I often meet people with chronic lung diseases like asthma, COPD and lung cancer who struggle to breathe day in and day out. Some must rely on oxygen and carry heavy tanks around because of the toll the disease has taken on their lungs. Endless exposure to particle pollution, or soot, only exacerbates this struggle: millions in the Northeast alone are living with some form of lung disease. Particle pollution poses a serious threat to all, but it is especially dangerous to those living with lung or heart disease, high blood pressure, diabetes and a number of other maladies.
The Obama Administration is on the verge of finalizing its long-awaited update to the National Ambient Air Quality Standards for particulate matter. The present standard, set in 1997, no longer reflects what the most current science shows to be protective of public health. In fact, the current standard provides a false sense of security for those living in communities that meet this standard. We now have ample scientific evidence confirming that tens of thousands of deaths (not to mention the countless number of heart attacks, strokes and asthma attacks) could be prevented every year if the standard were strengthened.
The black smoke that spews out of smokestacks and from the tailpipes of countless vehicles contains billions of particles of soot. The body reacts to soot in much the same way it does cigarette smoke. These microscopic particles are easily inhaled and inflame not only the lungs, but all of the body's essential life systems. In fact, breathing in particulate matter has been compared to taking a piece of sandpaper and rubbing it against the tissue of the lungs. Particle pollution has been linked to permanent lung tissue and airway damage, low birth weight, lung cancer, and even premature death. Multiple long-term, multi-city studies conducted in the states and across the world provide some of the strongest evidence that particle pollution can shorten life(1).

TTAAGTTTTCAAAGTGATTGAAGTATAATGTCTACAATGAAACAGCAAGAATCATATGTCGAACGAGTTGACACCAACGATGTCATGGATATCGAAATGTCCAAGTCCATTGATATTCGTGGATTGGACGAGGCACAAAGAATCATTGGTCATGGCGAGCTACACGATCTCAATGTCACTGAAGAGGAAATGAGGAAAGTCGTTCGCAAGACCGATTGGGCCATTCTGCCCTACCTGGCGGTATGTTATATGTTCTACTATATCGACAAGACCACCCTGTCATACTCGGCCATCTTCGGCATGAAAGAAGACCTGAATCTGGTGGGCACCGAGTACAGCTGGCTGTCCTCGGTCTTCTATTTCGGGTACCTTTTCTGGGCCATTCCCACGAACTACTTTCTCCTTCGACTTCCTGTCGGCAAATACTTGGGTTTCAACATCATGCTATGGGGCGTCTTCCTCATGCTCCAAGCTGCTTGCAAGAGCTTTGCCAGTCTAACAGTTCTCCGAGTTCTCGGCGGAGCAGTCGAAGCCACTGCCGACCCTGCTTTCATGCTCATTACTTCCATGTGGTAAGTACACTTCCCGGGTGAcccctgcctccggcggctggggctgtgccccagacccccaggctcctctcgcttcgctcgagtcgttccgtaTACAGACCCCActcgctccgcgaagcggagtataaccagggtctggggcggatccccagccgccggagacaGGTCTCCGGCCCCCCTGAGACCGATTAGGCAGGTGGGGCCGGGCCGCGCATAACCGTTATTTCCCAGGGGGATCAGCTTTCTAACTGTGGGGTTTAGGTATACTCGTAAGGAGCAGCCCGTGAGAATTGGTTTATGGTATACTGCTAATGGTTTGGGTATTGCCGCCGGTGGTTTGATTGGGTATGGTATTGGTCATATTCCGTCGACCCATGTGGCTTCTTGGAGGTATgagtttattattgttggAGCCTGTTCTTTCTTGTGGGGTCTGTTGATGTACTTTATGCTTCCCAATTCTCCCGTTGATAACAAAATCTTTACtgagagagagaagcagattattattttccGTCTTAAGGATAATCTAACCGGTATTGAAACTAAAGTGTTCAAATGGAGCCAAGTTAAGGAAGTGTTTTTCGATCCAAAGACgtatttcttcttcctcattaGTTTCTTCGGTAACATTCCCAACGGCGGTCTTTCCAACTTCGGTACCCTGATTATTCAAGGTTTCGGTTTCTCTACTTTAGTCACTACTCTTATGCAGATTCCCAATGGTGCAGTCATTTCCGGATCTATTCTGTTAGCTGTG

Children, especially the 7.1 million living with asthma and those living in low-income communities, unfortunately suffer from the greatest disparity. Our lungs do not fully develop until we reach early adulthood. Exposure to particle pollution can hinder development and cause respiratory problems that children will carry with them for a lifetime. Low-income families too often live in areas with too many spikes in air pollution, leading to year-round exposure to hazardous pollutants(2).
The 2011 "Sick of Soot" report, which the Lung Association coauthored, concluded that adopting an annual standard of 11 μg/m3 and a daily standard of 25 μg/m3 would provide the most comprehensive public health benefits. Most notably, these stronger standards would prevent as many as 35,700 deaths from occurring annually as a direct result of breathing in soot -- almost enough lives saved to fill every seat in historic Fenway Park.
Knowing how many lives could be saved, it is simply unconscionable to ignore the facts. President Obama must ensure that the U.S. Environmental Protection Agency (EPA) adopts the most protective soot standard as possible. Anything less places the health of current and future generations at risk and stifles the push for cleaner energy sources.
1 Pope CA III, Ezzati M, Dockery DW. Fine-Particulate Air Pollution and Life Expectancy in the United States. N Engl J Med 2009; 360:376-386.
2 2 American Academy of Pediatrics Committee on Environmental Health, Ambient Air Pollution: health hazards to children. Pediatrics 2004; 114: 1699-1707. Statement was reaffirmed in 2010
Jeff Seyler, is the President & CEO of the American Lung Association of the Northeast.
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